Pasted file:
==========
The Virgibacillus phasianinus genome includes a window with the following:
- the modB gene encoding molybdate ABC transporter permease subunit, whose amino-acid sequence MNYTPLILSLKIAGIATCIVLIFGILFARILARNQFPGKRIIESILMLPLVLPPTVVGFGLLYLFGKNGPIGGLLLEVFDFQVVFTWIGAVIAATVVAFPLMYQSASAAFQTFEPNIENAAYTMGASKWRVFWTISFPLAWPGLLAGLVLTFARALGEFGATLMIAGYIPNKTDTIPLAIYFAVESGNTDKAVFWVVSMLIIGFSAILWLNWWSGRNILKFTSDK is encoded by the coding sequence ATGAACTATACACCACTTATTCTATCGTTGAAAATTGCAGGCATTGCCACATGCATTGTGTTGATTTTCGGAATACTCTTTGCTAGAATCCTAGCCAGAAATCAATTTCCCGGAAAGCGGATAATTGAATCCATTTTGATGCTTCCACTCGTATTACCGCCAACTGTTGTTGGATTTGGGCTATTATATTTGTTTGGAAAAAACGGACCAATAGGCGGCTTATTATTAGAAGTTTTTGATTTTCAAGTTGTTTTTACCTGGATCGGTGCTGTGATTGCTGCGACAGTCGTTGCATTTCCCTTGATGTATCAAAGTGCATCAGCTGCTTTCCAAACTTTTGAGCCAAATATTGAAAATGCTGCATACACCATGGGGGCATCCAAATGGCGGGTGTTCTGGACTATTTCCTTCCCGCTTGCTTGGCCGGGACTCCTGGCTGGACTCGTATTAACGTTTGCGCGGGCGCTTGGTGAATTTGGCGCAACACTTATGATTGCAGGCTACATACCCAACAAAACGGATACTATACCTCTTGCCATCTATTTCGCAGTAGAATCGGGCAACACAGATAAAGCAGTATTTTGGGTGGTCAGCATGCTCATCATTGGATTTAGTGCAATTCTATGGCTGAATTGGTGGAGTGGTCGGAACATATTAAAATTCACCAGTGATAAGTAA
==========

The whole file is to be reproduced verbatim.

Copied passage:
The Virgibacillus phasianinus genome includes a window with the following:
- the modB gene encoding molybdate ABC transporter permease subunit, whose amino-acid sequence MNYTPLILSLKIAGIATCIVLIFGILFARILARNQFPGKRIIESILMLPLVLPPTVVGFGLLYLFGKNGPIGGLLLEVFDFQVVFTWIGAVIAATVVAFPLMYQSASAAFQTFEPNIENAAYTMGASKWRVFWTISFPLAWPGLLAGLVLTFARALGEFGATLMIAGYIPNKTDTIPLAIYFAVESGNTDKAVFWVVSMLIIGFSAILWLNWWSGRNILKFTSDK is encoded by the coding sequence ATGAACTATACACCACTTATTCTATCGTTGAAAATTGCAGGCATTGCCACATGCATTGTGTTGATTTTCGGAATACTCTTTGCTAGAATCCTAGCCAGAAATCAATTTCCCGGAAAGCGGATAATTGAATCCATTTTGATGCTTCCACTCGTATTACCGCCAACTGTTGTTGGATTTGGGCTATTATATTTGTTTGGAAAAAACGGACCAATAGGCGGCTTATTATTAGAAGTTTTTGATTTTCAAGTTGTTTTTACCTGGATCGGTGCTGTGATTGCTGCGACAGTCGTTGCATTTCCCTTGATGTATCAAAGTGCATCAGCTGCTTTCCAAACTTTTGAGCCAAATATTGAAAATGCTGCATACACCATGGGGGCATCCAAATGGCGGGTGTTCTGGACTATTTCCTTCCCGCTTGCTTGGCCGGGACTCCTGGCTGGACTCGTATTAACGTTTGCGCGGGCGCTTGGTGAATTTGGCGCAACACTTATGATTGCAGGCTACATACCCAACAAAACGGATACTATACCTCTTGCCATCTATTTCGCAGTAGAATCGGGCAACACAGATAAAGCAGTATTTTGGGTGGTCAGCATGCTCATCATTGGATTTAGTGCAATTCTATGGCTGAATTGGTGGAGTGGTCGGAACATATTAAAATTCACCAGTGATAAGTAA